Analysis of gene transcription in sera during chronic hepatitis C infection
Article first published online: 16 JAN 2009
Copyright © 2009 Wiley-Liss, Inc.
Journal of Medical Virology
Volume 81, Issue 3, pages 473–480, March 2009
How to Cite
Carpentier, A., Conti, F., Carrière, M., Aoudjehane, L., Miroux, C., Moralès, O., Calmus, Y., Groux, H., Auriault, C., Pancré, V., Delhem, N. and Podevin, P. (2009), Analysis of gene transcription in sera during chronic hepatitis C infection. J. Med. Virol., 81: 473–480. doi: 10.1002/jmv.21398
- Issue published online: 16 JAN 2009
- Article first published online: 16 JAN 2009
- Manuscript Accepted: 7 OCT 2008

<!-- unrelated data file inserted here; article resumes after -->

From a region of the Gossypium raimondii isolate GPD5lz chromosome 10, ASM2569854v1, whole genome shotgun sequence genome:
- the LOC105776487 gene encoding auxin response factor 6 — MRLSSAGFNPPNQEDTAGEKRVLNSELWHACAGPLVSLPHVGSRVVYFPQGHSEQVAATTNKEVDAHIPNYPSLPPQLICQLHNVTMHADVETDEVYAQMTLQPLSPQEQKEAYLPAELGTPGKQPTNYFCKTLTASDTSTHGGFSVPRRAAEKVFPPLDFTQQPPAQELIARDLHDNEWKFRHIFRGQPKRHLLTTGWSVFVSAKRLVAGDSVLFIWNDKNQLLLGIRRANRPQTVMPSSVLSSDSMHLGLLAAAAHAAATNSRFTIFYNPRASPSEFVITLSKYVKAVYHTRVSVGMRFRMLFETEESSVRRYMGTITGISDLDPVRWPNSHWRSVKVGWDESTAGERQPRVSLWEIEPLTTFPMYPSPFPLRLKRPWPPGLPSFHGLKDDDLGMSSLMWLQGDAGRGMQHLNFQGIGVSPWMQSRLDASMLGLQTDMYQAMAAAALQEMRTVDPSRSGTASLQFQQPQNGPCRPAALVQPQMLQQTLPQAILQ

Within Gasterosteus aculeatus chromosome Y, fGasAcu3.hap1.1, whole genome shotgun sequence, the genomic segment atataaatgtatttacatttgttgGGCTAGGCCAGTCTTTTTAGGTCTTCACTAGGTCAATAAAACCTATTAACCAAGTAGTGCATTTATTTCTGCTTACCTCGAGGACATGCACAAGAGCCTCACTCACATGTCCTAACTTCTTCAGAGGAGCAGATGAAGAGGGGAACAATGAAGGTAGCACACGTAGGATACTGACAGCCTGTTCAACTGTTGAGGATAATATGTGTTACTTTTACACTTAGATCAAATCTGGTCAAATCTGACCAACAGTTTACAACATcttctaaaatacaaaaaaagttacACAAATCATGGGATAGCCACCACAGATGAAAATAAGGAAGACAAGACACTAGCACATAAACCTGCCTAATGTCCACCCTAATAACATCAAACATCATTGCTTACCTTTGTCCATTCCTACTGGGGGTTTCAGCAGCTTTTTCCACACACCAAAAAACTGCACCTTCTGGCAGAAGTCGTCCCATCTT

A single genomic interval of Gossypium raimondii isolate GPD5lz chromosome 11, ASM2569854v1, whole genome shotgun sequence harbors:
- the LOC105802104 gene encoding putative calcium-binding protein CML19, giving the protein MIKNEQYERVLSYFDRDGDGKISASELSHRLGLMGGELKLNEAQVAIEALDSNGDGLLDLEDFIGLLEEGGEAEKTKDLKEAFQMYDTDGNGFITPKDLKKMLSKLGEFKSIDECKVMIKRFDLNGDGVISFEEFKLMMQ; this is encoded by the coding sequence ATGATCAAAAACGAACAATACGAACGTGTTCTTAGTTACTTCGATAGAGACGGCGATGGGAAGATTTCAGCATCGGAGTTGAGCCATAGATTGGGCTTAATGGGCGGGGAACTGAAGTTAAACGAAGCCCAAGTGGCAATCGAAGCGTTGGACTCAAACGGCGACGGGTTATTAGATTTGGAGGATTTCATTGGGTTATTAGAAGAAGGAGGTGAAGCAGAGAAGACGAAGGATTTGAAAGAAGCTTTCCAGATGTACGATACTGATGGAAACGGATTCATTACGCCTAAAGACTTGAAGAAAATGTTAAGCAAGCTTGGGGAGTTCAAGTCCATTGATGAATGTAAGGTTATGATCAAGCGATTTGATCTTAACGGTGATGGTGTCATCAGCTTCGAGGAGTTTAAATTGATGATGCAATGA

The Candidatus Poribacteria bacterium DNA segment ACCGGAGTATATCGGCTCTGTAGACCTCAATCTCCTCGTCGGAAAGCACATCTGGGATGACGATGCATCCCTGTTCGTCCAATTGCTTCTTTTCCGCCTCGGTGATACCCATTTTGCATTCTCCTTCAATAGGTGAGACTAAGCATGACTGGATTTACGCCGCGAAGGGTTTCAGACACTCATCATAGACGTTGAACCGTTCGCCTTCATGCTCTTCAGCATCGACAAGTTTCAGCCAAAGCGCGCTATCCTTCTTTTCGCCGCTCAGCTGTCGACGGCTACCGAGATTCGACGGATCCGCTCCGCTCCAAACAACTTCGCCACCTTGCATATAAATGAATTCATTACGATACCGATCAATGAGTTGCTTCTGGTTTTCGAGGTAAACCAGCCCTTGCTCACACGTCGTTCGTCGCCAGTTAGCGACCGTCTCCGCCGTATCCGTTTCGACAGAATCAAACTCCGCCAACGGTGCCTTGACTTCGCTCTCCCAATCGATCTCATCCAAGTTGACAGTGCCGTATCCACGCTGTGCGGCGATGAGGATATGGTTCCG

Alternative, non-invasive techniques are necessary to monitor the progression of liver disease during chronic hepatitis C. Firstly, because serum is the most accessible material for studies using qPCR in microplates, gene transcription was compared in 219 selected genes involved in the pathogenesis of hepatitis C virus (HCV) infection between sera, PBMCs and liver samples collected simultaneously from five patients infected chronically. Secondly, using sera, gene profiles were compared between HCV-infected patients (n = 10) and healthy controls (n = 10). In addition, the influence of alcohol intake was examined in patients infected with HCV genotype-1. Firstly, amplifiable mRNAs were obtained in all samples. After amplification, significant correlations were observed between: liver versus serum; liver versus PBMCs; and serum versus PBMCs (r2 = 0.37, r2 = 0.54, r2 = 0.49, respectively). A comparison of gene transcription by gene involved in T- and B-cell markers, adhesion molecules, apoptosis, liver matrix turnover and inflammation, revealed comparable, significant correlations between serum and liver, (r2 = 0.30, r2 = 0.60, r2 = 0.51, r2 = 0.51, r2 = 0.26, and r2 = 0.61 respectively). Secondly, a quantitative analysis of gene expression in sera between genotype-1b-infected patients and healthy controls revealed that 41 genes involved closely in T-cell activation and apoptosis were over-expressed significantly in patients infected with HCV. In these patients, alcohol consumption was associated with an increased expression of six genes involved in the inflammatory response, together with a decrease of genes associated with dendritic cell function. It is concluded that in patients infected with HCV, serum can be used to evaluate expression of liver genes. Further prospective studies are clearly needed to validate the initial results and to define the relevant genes. J. Med. Virol. 81:473–480, 2009. © 2009 Wiley-Liss, Inc.